China Covid: Beijing eases some curbs despite rising cases
China has somewhat relaxed some of its restrictions even though the number of COVID cases is at its highest point in months.
For close interactions, the seven-day state-mandated quarantine period will be shortened to five days in a facility and three days at home.
Because officials will stop monitoring secondary interactions, many people won’t need to be quarantined.
There has been a slight easing of tension in the weeks after Xi Jinping was elected to an extraordinary third term as party chief.
Mr. Xi had his first meeting with his newly elected standing committee on Thursday.
The “zero-COVID” policy of the 1.4 billion-person country of China has avoided deaths, but it has also had a significant negative impact on the economy and the lives of ordinary people.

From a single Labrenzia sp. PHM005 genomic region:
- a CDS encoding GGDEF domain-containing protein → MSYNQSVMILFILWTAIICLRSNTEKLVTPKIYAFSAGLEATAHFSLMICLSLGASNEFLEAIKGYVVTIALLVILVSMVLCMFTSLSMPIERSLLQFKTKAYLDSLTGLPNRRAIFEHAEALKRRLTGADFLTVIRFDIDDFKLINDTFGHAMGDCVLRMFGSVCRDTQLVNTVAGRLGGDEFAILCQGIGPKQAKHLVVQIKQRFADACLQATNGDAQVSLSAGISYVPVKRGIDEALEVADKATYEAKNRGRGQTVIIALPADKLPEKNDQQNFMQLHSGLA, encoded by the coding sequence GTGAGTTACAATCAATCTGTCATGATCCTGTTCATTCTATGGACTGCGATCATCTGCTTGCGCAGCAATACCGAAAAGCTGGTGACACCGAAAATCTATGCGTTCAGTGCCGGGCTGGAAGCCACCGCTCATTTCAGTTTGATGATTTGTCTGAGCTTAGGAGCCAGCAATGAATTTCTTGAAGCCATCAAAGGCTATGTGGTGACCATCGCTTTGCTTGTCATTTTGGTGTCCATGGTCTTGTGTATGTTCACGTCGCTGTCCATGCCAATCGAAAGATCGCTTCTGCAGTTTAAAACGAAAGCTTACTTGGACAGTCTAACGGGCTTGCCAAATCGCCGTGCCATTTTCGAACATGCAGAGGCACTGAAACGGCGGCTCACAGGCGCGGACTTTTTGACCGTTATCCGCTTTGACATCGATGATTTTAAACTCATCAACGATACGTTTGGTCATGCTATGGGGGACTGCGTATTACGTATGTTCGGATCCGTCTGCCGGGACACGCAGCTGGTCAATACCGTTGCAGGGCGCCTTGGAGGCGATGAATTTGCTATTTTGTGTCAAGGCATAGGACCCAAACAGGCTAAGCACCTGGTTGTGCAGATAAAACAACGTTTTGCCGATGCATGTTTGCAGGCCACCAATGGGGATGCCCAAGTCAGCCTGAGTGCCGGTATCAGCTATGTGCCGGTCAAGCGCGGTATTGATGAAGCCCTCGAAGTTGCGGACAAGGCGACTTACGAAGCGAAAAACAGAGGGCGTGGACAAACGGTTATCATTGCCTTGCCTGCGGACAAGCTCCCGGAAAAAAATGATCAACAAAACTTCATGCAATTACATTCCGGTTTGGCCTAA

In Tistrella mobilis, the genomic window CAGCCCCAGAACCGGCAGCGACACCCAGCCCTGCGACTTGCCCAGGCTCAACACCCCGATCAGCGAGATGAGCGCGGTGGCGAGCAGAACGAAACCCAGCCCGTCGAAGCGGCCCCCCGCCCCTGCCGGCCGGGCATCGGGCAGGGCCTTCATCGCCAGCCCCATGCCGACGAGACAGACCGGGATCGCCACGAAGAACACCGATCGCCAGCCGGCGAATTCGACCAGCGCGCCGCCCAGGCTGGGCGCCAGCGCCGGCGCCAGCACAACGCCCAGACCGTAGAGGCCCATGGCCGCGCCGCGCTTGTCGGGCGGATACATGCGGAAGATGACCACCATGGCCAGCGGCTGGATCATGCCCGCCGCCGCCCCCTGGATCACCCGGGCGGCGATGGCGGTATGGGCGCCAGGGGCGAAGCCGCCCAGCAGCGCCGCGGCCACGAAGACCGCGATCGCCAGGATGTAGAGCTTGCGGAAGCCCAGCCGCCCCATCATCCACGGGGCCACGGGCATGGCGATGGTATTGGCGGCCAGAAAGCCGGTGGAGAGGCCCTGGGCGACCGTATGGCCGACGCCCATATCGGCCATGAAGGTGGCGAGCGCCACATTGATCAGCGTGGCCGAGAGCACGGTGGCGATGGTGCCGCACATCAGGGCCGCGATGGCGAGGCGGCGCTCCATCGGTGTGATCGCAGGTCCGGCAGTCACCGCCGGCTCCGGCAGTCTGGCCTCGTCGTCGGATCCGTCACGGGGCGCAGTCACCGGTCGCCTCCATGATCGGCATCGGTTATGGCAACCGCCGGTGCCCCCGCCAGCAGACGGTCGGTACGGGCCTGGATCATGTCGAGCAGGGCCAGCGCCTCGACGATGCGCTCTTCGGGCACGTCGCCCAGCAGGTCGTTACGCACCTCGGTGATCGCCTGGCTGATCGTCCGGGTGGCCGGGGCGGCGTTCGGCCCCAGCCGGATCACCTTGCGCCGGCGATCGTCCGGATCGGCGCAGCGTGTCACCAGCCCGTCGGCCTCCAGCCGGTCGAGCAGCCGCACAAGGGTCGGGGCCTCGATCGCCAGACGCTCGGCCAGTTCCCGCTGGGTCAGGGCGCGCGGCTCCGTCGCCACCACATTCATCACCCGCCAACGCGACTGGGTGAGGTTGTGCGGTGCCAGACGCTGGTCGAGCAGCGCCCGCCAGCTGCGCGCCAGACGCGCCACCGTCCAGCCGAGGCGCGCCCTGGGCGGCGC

Lockdowns and travel restrictions are becoming less popular with the public.
The abundance of stories of suffering and desperation on social media has also led to countless public outbreaks of wrath.
According to China’s National Health Commission (NHC), the changes weren’t made to ease prevention and control efforts or to open up the country, but rather as a response to a changing COVID environment.
The NHC also said that it would develop a plan to hasten vaccines.
The alterations were made public on Friday, even though the country is battling the deadliest COVID outbreak in months.
The populations of Beijing, Guangzhou, and Zhengzhou are currently at record levels.
On Thursday, China recorded more than 10,500 new cases of COVID, the largest daily total since April, when Shanghai was shut down to address a wave there.
However, the majority of the restrictions are still in effect despite minor adjustments. Even as the rest of the world has advanced, Mr. Xi has insisted on maintaining a strict zero-COVID policy that involves lockdowns.
This implies that residents have experienced unexpected limits on their freedom of movement and disruptions to their work and school schedules in several places.
Lockdowns in Zhengzhou, another COVID centre at the time, forced several residents of a sizable Foxconn-owned factory to leave the neighbourhood on foot to avoid the restrictions.